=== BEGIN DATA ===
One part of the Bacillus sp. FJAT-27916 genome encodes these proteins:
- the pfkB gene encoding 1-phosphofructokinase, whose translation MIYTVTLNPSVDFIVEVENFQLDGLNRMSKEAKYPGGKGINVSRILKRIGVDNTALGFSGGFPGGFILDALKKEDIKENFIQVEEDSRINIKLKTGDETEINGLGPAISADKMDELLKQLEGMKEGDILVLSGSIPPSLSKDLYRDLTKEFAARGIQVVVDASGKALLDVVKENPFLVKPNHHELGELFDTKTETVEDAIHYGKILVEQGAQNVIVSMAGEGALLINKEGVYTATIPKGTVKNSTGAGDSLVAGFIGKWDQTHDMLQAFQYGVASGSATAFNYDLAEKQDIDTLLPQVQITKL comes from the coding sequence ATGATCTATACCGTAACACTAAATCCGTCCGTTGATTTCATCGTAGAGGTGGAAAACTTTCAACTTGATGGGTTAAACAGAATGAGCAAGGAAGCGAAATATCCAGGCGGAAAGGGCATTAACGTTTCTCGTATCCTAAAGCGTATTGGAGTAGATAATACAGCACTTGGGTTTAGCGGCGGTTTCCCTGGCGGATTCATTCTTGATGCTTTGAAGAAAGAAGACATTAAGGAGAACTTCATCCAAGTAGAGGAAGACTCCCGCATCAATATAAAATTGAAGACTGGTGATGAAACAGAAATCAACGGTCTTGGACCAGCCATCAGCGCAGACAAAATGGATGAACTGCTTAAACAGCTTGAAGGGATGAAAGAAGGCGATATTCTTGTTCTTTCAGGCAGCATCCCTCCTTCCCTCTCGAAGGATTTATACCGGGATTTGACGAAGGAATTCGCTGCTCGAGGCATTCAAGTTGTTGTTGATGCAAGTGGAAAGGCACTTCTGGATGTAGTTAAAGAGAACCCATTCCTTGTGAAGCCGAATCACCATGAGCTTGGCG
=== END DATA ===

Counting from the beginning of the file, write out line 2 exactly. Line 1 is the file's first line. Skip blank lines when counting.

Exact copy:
- the pfkB gene encoding 1-phosphofructokinase, whose translation MIYTVTLNPSVDFIVEVENFQLDGLNRMSKEAKYPGGKGINVSRILKRIGVDNTALGFSGGFPGGFILDALKKEDIKENFIQVEEDSRINIKLKTGDETEINGLGPAISADKMDELLKQLEGMKEGDILVLSGSIPPSLSKDLYRDLTKEFAARGIQVVVDASGKALLDVVKENPFLVKPNHHELGELFDTKTETVEDAIHYGKILVEQGAQNVIVSMAGEGALLINKEGVYTATIPKGTVKNSTGAGDSLVAGFIGKWDQTHDMLQAFQYGVASGSATAFNYDLAEKQDIDTLLPQVQITKL comes from the coding sequence ATGATCTATACCGTAACACTAAATCCGTCCGTTGATTTCATCGTAGAGGTGGAAAACTTTCAACTTGATGGGTTAAACAGAATGAGCAAGGAAGCGAAATATCCAGGCGGAAAGGGCATTAACGTTTCTCGTATCCTAAAGCGTATTGGAGTAGATAATACAGCACTTGGGTTTAGCGGCGGTTTCCCTGGCGGATTCATTCTTGATGCTTTGAAGAAAGAAGACATTAAGGAGAACTTCATCCAAGTAGAGGAAGACTCCCGCATCAATATAAAATTGAAGACTGGTGATGAAACAGAAATCAACGGTCTTGGACCAGCCATCAGCGCAGACAAAATGGATGAACTGCTTAAACAGCTTGAAGGGATGAAAGAAGGCGATATTCTTGTTCTTTCAGGCAGCATCCCTCCTTCCCTCTCGAAGGATTTATACCGGGATTTGACGAAGGAATTCGCTGCTCGAGGCATTCAAGTTGTTGTTGATGCAAGTGGAAAGGCACTTCTGGATGTAGTTAAAGAGAACCCATTCCTTGTGAAGCCGAATCACCATGAGCTTGGCG